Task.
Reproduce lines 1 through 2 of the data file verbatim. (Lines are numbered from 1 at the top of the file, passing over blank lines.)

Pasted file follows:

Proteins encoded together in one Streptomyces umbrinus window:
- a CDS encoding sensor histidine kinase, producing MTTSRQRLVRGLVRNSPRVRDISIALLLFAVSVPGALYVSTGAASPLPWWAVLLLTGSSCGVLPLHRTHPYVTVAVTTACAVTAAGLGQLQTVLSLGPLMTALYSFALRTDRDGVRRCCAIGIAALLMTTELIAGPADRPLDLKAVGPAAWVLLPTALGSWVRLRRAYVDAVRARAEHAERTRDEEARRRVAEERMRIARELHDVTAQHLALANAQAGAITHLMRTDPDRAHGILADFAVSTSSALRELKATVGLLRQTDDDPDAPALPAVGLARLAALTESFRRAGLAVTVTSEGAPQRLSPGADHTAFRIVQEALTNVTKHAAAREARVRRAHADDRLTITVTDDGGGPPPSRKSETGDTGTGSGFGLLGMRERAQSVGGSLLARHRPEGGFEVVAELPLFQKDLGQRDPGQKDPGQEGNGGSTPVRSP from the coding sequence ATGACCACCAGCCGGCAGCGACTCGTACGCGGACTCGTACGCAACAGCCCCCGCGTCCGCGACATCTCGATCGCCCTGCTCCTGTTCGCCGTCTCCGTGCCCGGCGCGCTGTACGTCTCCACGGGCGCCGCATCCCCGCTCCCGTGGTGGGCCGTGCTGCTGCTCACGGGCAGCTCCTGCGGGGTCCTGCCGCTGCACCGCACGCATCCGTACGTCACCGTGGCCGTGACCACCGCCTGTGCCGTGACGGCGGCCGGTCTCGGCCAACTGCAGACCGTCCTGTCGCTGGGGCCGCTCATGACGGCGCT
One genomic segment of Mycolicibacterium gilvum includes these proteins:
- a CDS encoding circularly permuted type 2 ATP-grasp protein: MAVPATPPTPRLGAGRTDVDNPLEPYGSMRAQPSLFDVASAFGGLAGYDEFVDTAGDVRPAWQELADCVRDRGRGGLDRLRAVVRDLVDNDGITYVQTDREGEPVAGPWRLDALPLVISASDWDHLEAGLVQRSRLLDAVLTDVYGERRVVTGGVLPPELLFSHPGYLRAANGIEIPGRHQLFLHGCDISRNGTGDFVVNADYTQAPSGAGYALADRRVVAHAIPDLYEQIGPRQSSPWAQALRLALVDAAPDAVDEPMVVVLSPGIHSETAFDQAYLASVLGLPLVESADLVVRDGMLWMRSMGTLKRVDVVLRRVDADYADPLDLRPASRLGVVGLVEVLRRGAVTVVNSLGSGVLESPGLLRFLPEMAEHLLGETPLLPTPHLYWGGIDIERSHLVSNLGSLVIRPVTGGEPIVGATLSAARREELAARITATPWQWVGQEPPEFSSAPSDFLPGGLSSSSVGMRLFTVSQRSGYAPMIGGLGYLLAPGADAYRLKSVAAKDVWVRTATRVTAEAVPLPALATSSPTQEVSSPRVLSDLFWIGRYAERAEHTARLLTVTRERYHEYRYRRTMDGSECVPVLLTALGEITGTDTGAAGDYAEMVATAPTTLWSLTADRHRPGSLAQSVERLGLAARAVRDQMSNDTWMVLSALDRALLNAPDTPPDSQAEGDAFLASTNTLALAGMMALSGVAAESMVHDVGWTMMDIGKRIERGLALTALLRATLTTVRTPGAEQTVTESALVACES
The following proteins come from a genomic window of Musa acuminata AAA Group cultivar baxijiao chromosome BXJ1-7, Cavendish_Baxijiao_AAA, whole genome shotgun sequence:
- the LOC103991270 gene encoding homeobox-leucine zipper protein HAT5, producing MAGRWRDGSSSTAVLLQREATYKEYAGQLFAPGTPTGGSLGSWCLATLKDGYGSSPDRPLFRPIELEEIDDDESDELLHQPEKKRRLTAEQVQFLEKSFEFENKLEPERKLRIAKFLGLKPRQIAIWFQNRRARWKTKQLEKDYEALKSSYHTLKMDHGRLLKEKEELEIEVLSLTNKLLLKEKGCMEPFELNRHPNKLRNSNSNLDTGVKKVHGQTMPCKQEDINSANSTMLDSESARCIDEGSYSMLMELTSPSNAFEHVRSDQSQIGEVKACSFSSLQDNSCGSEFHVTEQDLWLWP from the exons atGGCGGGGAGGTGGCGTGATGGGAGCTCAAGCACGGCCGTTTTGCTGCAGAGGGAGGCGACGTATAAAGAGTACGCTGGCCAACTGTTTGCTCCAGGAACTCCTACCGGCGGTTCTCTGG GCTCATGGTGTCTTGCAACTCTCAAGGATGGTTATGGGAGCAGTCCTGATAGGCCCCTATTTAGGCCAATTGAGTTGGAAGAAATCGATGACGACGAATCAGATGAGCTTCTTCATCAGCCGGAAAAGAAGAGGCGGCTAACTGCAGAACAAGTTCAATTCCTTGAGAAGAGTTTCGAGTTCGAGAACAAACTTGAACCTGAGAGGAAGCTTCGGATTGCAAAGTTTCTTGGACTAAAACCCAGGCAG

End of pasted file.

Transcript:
Proteins encoded together in one Streptomyces umbrinus window:
- a CDS encoding sensor histidine kinase, producing MTTSRQRLVRGLVRNSPRVRDISIALLLFAVSVPGALYVSTGAASPLPWWAVLLLTGSSCGVLPLHRTHPYVTVAVTTACAVTAAGLGQLQTVLSLGPLMTALYSFALRTDRDGVRRCCAIGIAALLMTTELIAGPADRPLDLKAVGPAAWVLLPTALGSWVRLRRAYVDAVRARAEHAERTRDEEARRRVAEERMRIARELHDVTAQHLALANAQAGAITHLMRTDPDRAHGILADFAVSTSSALRELKATVGLLRQTDDDPDAPALPAVGLARLAALTESFRRAGLAVTVTSEGAPQRLSPGADHTAFRIVQEALTNVTKHAAAREARVRRAHADDRLTITVTDDGGGPPPSRKSETGDTGTGSGFGLLGMRERAQSVGGSLLARHRPEGGFEVVAELPLFQKDLGQRDPGQKDPGQEGNGGSTPVRSP from the coding sequence ATGACCACCAGCCGGCAGCGACTCGTACGCGGACTCGTACGCAACAGCCCCCGCGTCCGCGACATCTCGATCGCCCTGCTCCTGTTCGCCGTCTCCGTGCCCGGCGCGCTGTACGTCTCCACGGGCGCCGCATCCCCGCTCCCGTGGTGGGCCGTGCTGCTGCTCACGGGCAGCTCCTGCGGGGTCCTGCCGCTGCACCGCACGCATCCGTACGTCACCGTGGCCGTGACCACCGCCTGTGCCGTGACGGCGGCCGGTCTCGGCCAACTGCAGACCGTCCTGTCGCTGGGGCCGCTCATGACGGCGCT